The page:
‘Offshore’ shifts with new currents
07 August 2012
Posted by: SAIT Technical
By Prof Matthew Lester
IN THE late 1990s, South Africans discovered offshore investments and for a while they were quite the rage.
Then, in 2000, the Nasdaq cracked and many investors lost their boots. So they brought it all back to South Africa and chased the residential property market, until that cracked in 2008.
Today, many are too frightened to invest in anything but interest-bearing accounts and guaranteed-return products. But with the repo rate sitting at 5.5% and interest receipts fully taxable, their investments are going nowhere.
Take R100 on the day Jacob Zuma came to power in May 2009. If a 30% tax rate is applied to interest receipts over three years, that should be worth about R115 today. That's pretty shabby if it should have grown to R119 to keep pace with inflation. By contrast, R100 placed on the JSE All Share index (Alsi) would be worth about R160 today, net of capital gains tax at 7.5%.
Over the three years, the Alsi has outperformed the Dow, the FTSE, and most other indices, and many South Africans have reverted to a "local is lekker” investment strategy. Hence there is little demand for the R4-million offshore investment allowance.
The balance of payments current account developed a black hole in the closing years of Reserve Bank governor Tito Mboweni, but it is a lot better under Gill Marcus. And the political concerns that sent the rand tumbling every time an ambulance broke down outside Tuinhuys seem to be far behind us.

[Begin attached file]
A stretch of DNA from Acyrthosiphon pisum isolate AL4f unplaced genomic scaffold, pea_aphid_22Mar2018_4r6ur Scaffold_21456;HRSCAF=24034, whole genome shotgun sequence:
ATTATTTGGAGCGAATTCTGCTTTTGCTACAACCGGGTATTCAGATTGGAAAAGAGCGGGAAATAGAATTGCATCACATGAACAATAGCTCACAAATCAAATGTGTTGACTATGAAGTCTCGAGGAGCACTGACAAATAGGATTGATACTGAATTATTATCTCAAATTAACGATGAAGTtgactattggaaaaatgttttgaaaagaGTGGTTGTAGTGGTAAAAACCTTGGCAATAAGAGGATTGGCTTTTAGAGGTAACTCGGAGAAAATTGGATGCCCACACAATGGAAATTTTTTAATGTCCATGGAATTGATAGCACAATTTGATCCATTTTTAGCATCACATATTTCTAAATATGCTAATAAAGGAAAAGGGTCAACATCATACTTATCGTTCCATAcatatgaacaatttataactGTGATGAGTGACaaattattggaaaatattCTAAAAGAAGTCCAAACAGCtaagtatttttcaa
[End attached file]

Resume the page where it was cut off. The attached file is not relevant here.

Why bother with offshore investments? They are complicated and expensive to administer. And even the dividends are taxable.
Investment is not about how much one makes but rather about how much one did not lose. And one can never say the rand is bomb-proof. The risk of a currency decline is as much a threat to my retirement as the security of my home.
There is a concession in the form of a new regime for the taxation of foreign dividends. It's all very complicated and will surely fail more than a few CA(SA) candidates in forthcoming examinations.
But the important point is that foreign dividends now have the same profile for the investor as local dividends and cannot be taxed at more than the 15% dividends tax rate.
Even foreign withholding tax on dividends can be deducted from the South African tax liability.